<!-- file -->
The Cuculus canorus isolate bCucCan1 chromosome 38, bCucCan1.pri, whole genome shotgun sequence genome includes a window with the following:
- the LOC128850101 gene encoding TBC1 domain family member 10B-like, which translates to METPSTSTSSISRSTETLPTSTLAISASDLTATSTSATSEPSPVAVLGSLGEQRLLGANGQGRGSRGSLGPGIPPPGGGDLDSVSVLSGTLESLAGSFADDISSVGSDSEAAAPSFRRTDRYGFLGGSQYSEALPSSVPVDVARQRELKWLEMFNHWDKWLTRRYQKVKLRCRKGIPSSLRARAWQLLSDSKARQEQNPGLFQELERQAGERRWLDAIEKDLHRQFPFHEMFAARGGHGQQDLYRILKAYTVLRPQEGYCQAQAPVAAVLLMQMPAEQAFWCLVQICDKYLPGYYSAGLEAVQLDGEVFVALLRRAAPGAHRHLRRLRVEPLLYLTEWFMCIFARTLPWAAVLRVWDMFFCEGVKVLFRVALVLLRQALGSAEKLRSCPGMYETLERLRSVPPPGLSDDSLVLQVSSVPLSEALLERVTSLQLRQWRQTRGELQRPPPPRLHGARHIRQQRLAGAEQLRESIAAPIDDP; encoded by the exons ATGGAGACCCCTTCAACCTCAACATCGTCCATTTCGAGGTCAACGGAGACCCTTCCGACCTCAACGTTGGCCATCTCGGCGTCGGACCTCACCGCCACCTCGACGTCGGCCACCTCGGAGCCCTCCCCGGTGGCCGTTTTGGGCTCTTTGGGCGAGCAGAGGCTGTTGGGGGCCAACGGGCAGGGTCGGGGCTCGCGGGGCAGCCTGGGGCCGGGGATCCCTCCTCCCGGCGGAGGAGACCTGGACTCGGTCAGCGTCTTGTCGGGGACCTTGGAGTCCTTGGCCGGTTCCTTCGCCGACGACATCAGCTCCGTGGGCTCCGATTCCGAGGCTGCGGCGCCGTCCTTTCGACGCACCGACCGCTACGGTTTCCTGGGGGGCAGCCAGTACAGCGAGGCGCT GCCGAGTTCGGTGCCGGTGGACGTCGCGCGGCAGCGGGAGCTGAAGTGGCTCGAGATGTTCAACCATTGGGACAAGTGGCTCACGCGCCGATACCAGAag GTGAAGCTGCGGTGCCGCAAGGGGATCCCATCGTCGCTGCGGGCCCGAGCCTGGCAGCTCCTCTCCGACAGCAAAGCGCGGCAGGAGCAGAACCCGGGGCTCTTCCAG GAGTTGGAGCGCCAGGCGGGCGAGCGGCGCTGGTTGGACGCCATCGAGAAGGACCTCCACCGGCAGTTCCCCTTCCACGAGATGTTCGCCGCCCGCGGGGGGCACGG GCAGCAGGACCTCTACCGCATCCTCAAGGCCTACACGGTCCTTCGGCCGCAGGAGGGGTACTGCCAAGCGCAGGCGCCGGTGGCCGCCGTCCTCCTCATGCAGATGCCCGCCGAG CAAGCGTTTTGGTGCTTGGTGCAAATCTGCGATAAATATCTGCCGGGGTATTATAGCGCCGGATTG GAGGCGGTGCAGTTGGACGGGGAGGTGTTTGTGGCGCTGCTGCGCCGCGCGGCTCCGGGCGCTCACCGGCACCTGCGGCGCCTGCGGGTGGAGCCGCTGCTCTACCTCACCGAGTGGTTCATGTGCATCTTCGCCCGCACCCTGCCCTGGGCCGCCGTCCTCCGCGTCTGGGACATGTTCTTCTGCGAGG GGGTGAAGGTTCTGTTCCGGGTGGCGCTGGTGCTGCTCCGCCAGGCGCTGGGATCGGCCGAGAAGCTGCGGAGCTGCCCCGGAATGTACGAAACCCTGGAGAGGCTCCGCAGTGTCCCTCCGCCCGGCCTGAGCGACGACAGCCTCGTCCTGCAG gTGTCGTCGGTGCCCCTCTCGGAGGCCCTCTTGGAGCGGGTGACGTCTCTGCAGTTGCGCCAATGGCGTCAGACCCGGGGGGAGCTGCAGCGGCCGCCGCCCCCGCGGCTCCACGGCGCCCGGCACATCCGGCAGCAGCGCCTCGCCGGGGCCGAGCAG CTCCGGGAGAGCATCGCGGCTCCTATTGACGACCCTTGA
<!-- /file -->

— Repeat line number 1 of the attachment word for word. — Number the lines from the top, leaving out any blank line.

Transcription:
The Cuculus canorus isolate bCucCan1 chromosome 38, bCucCan1.pri, whole genome shotgun sequence genome includes a window with the following: